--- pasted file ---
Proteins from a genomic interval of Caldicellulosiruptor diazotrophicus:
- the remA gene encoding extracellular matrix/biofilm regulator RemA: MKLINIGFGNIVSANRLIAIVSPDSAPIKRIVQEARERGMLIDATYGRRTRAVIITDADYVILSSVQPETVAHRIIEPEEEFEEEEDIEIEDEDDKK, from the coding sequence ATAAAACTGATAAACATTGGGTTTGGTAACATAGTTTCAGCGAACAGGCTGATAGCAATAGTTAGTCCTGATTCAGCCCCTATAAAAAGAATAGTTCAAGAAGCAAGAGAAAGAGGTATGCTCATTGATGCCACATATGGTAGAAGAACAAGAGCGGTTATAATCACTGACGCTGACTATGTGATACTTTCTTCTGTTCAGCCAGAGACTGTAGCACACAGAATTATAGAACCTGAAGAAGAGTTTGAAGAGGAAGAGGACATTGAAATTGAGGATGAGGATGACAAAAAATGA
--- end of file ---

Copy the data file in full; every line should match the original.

Proteins from a genomic interval of Caldicellulosiruptor diazotrophicus:
- the remA gene encoding extracellular matrix/biofilm regulator RemA: MKLINIGFGNIVSANRLIAIVSPDSAPIKRIVQEARERGMLIDATYGRRTRAVIITDADYVILSSVQPETVAHRIIEPEEEFEEEEDIEIEDEDDKK, from the coding sequence ATAAAACTGATAAACATTGGGTTTGGTAACATAGTTTCAGCGAACAGGCTGATAGCAATAGTTAGTCCTGATTCAGCCCCTATAAAAAGAATAGTTCAAGAAGCAAGAGAAAGAGGTATGCTCATTGATGCCACATATGGTAGAAGAACAAGAGCGGTTATAATCACTGACGCTGACTATGTGATACTTTCTTCTGTTCAGCCAGAGACTGTAGCACACAGAATTATAGAACCTGAAGAAGAGTTTGAAGAGGAAGAGGACATTGAAATTGAGGATGAGGATGACAAAAAATGA